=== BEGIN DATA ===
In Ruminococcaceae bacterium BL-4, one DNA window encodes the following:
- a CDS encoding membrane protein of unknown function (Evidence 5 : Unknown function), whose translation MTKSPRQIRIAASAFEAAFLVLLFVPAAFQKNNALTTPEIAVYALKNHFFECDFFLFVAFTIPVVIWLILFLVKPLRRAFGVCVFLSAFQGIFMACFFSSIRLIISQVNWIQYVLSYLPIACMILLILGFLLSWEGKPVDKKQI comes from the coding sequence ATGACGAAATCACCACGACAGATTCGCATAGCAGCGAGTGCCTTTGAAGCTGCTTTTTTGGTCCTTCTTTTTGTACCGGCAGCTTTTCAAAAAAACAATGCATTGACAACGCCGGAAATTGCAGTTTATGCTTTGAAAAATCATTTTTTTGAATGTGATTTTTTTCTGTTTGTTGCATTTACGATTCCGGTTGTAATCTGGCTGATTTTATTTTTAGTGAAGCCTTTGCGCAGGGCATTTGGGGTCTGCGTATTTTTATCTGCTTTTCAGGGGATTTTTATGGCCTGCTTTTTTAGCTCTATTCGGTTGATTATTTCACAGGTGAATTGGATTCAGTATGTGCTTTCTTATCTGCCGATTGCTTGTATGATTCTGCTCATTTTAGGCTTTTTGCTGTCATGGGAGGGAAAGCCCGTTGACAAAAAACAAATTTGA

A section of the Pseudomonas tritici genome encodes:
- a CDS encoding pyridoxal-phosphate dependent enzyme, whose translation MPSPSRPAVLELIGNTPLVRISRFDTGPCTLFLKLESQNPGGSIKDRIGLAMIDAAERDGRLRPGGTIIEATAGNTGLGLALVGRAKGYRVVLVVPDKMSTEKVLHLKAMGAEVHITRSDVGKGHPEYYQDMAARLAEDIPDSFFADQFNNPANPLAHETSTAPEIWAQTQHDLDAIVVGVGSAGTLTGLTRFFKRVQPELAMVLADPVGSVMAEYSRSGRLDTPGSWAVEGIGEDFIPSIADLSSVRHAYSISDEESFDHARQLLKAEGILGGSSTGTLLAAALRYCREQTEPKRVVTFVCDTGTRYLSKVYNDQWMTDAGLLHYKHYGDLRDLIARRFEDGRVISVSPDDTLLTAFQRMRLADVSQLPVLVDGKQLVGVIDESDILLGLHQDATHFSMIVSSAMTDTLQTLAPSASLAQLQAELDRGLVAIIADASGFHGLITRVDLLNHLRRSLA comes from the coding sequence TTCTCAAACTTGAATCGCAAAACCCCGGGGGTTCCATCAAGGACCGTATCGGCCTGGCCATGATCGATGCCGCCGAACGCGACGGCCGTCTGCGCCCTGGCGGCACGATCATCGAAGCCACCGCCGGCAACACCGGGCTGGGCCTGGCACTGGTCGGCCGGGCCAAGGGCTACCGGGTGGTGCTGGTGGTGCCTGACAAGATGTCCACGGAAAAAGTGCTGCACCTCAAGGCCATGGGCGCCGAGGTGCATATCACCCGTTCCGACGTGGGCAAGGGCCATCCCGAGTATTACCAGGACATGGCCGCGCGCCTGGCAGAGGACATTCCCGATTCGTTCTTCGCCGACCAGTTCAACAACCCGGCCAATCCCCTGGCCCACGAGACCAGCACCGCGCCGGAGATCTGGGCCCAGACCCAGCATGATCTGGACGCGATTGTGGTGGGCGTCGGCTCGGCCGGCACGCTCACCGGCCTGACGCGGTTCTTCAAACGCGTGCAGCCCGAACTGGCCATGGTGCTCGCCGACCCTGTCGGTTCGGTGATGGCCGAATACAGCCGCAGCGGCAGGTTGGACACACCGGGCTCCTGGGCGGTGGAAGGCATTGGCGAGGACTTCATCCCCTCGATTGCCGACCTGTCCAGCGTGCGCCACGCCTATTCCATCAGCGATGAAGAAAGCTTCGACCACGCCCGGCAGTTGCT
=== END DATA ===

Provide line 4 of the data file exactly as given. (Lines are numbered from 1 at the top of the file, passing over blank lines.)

- a CDS encoding pyridoxal-phosphate dependent enzyme, whose translation MPSPSRPAVLELIGNTPLVRISRFDTGPCTLFLKLESQNPGGSIKDRIGLAMIDAAERDGRLRPGGTIIEATAGNTGLGLALVGRAKGYRVVLVVPDKMSTEKVLHLKAMGAEVHITRSDVGKGHPEYYQDMAARLAEDIPDSFFADQFNNPANPLAHETSTAPEIWAQTQHDLDAIVVGVGSAGTLTGLTRFFKRVQPELAMVLADPVGSVMAEYSRSGRLDTPGSWAVEGIGEDFIPSIADLSSVRHAYSISDEESFDHARQLLKAEGILGGSSTGTLLAAALRYCREQTEPKRVVTFVCDTGTRYLSKVYNDQWMTDAGLLHYKHYGDLRDLIARRFEDGRVISVSPDDTLLTAFQRMRLADVSQLPVLVDGKQLVGVIDESDILLGLHQDATHFSMIVSSAMTDTLQTLAPSASLAQLQAELDRGLVAIIADASGFHGLITRVDLLNHLRRSLA comes from the coding sequence TTCTCAAACTTGAATCGCAAAACCCCGGGGGTTCCATCAAGGACCGTATCGGCCTGGCCATGATCGATGCCGCCGAACGCGACGGCCGTCTGCGCCCTGGCGGCACGATCATCGAAGCCACCGCCGGCAACACCGGGCTGGGCCTGGCACTGGTCGGCCGGGCCAAGGGCTACCGGGTGGTGCTGGTGGTGCCTGACAAGATGTCCACGGAAAAAGTGCTGCACCTCAAGGCCATGGGCGCCGAGGTGCATATCACCCGTTCCGACGTGGGCAAGGGCCATCCCGAGTATTACCAGGACATGGCCGCGCGCCTGGCAGAGGACATTCCCGATTCGTTCTTCGCCGACCAGTTCAACAACCCGGCCAATCCCCTGGCCCACGAGACCAGCACCGCGCCGGAGATCTGGGCCCAGACCCAGCATGATCTGGACGCGATTGTGGTGGGCGTCGGCTCGGCCGGCACGCTCACCGGCCTGACGCGGTTCTTCAAACGCGTGCAGCCCGAACTGGCCATGGTGCTCGCCGACCCTGTCGGTTCGGTGATGGCCGAATACAGCCGCAGCGGCAGGTTGGACACACCGGGCTCCTGGGCGGTGGAAGGCATTGGCGAGGACTTCATCCCCTCGATTGCCGACCTGTCCAGCGTGCGCCACGCCTATTCCATCAGCGATGAAGAAAGCTTCGACCACGCCCGGCAGTTGCT